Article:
How to lay out structure in an "unstructured case"?

Structure
New answer on Jun 30, 2020
3 Answers
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Anonymous A asked on Mar 08, 2020

Hi, today I encountered a case (Darden 2018 casebook) that I don't know how to structure. In the casebooks, is it possible that the structure is "unstructured", which means that the case design is not so ideal and information is scattered around, making it hard to drill down different issue trees? I'm not sure whether it is because the case is not well designed so that I find it hard to structure the case. I find the sample structure also a bit odd because it does not "drill down" root causes, and was directly thinking of many possible solutions. Would really appreciate some feedback!

Here's the case prompt: Your client is National Logistics; a large transportation and logistics company that delivers freight to all areas of North America. Over the last five years, the company has experienced rising costs due to increases in wages resulting from a shortage of truckers. The client is now looking to reduce operational costs in the business. How would you advise the client? (One information only given when asked is: National express is looking to boost profitability by any means.)

The sample structure provided:

1. Profitability (revenue): increase price / improve delivery mix / use double trailer per delivery

2. Profitability (cost): hedge fuel / reduce staff / contract labor

3. Investments (buy new fuel-efficient truck/purchase low-cost leader transportation company)

4. Innovate: explore autonomous trucks / develop drone delivery capabilities

(edited)

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Anonymous replied on Mar 10, 2020

Dear Anonymous,

here's my feedback:

1. I find the sample structure useful as a starting point, since it addresses some of the main areas that should be investigated

2. I would add to the structure more detailed "root causes" buckets such as (i) what's the reason behind the shortage of truckers, (ii) how is the trucks industry evolving in North America, (iii) how are other competitors performing

3. As overall comment, some cases are deeply depending on the business itself, so a general framework may not always be the best choice, while specific "root causes" questions could be more effective.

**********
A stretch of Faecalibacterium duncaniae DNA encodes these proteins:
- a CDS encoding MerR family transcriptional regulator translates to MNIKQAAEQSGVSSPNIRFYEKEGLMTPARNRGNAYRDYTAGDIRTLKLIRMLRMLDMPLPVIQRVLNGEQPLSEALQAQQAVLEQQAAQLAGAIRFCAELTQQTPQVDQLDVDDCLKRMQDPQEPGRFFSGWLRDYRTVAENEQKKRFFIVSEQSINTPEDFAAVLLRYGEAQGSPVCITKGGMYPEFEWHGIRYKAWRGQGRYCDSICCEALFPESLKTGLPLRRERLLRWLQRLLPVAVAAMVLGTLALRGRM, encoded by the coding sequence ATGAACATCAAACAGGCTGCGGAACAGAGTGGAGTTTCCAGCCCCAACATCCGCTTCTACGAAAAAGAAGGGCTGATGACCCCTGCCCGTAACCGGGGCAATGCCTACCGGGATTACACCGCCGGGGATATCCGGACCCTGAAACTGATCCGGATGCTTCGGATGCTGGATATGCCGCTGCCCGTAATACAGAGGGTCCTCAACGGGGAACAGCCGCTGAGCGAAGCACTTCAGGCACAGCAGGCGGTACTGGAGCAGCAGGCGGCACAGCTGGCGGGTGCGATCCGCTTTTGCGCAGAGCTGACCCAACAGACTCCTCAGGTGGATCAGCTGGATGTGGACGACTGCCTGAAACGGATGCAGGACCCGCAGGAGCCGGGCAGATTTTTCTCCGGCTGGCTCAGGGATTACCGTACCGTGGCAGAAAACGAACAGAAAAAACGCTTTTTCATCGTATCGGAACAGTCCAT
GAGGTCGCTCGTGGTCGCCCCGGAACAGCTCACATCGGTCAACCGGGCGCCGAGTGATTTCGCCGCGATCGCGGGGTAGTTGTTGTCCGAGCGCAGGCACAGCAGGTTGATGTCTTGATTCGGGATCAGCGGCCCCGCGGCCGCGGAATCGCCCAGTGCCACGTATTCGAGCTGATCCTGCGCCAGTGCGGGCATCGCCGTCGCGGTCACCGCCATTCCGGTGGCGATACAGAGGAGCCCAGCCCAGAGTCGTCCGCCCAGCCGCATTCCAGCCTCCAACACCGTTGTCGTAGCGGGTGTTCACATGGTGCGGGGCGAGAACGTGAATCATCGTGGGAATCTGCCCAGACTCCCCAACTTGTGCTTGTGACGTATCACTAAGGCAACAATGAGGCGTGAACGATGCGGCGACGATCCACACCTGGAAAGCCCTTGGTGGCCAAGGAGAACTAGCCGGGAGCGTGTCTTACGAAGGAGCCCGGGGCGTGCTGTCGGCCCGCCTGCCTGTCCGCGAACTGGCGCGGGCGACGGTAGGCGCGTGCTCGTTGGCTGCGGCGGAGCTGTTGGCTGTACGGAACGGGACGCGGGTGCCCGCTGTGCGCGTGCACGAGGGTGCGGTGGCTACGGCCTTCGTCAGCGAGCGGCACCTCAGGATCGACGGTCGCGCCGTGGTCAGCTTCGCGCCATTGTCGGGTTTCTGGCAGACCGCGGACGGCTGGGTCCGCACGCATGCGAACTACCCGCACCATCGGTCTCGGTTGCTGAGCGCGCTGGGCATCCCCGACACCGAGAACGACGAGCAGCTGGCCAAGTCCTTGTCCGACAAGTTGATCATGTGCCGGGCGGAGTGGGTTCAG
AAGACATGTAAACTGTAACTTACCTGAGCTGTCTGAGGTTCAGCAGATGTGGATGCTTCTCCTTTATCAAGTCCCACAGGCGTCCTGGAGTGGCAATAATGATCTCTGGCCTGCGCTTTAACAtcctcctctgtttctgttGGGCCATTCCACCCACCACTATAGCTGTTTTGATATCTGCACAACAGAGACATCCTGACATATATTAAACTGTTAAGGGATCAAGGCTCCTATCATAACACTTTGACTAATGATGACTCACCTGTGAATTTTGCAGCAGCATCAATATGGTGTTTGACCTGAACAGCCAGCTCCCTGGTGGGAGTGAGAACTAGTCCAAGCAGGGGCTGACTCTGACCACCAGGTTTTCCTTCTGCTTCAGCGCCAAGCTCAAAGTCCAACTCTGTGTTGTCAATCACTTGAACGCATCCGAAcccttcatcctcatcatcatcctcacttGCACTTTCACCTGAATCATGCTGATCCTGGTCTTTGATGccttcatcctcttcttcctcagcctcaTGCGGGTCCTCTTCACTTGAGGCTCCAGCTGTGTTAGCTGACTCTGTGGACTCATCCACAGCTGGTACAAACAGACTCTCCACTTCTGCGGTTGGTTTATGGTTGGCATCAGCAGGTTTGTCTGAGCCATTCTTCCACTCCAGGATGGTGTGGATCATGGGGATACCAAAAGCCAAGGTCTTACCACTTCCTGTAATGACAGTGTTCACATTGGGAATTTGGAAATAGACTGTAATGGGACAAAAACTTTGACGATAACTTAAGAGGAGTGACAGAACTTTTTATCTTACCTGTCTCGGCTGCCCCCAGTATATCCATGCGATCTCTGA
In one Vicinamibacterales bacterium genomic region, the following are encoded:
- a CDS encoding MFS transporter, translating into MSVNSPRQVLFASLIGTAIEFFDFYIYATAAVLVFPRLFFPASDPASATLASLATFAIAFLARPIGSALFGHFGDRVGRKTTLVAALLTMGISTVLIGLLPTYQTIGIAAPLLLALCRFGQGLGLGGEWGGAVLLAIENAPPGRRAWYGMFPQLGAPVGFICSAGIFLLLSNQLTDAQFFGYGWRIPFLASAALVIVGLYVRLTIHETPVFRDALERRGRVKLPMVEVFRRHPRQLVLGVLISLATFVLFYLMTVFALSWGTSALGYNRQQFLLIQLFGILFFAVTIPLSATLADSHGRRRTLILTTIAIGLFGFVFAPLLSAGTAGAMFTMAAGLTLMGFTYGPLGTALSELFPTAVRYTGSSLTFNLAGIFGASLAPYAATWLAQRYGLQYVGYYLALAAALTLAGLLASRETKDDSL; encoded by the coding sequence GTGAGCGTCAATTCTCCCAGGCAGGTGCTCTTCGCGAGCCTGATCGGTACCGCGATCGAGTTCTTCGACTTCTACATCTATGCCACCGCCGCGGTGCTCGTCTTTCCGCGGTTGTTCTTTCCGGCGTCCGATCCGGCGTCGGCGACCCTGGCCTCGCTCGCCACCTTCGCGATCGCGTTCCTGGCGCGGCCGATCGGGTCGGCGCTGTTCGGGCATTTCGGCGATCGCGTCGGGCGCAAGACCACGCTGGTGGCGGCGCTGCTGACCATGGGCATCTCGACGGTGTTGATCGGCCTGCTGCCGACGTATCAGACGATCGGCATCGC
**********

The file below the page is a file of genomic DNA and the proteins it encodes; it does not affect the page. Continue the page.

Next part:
Hope it helps! :)

Giulia

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Luca
Expert
Content Creator
replied on Mar 11, 2020
BCG |NASA |20+ interviews with 100% success rate| 120+ students coached |GMAT expert 780/800 score

Hello,

I agree with you, the sample structure seems to be too much influenced by final solution. More over, the prompt of the case asks to focus on operational costs reduction and the first bucket is about how to increase your revenue (even if "improve delivery mix" should go under the cost optimization..).

I wouldn't focus so much on the specific structures proposed by casebooks, that can be very different one from the other. I suggest my candidates to build their own structures, starting from a framework proposed by a casebook (e.g. Cosentino) and then enriching it with every time that they solve a case and the solution was not "addressed" by their own structure.

Feel free to contact me if you want to discuss it further.

Best,
Luca

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Emily
Expert
Content Creator
replied on Jun 30, 2020
BCG Project Leader | 3+ years interview experience for BCG SEA recruiting | Kellogg MBA, NTU, Peking University

Hi,

There is no "unstructured case". Regardless how the question is posed, the way to solve a problem could always have a structure. The question is whether the structure to solve the problem is good / effective enough or not.

As for MBA case book, they are good tool for practice. But at the same time don't get too fixated on how the solution is in the case book. There could be more than 1 way to structure and solve a case. Plus, case books are built by MBA students and the solutions might not always be the best ones. Take the answer as a starting point, and customize as you seen most fit, to make it more natural to you.


Hope it helps,

Emily

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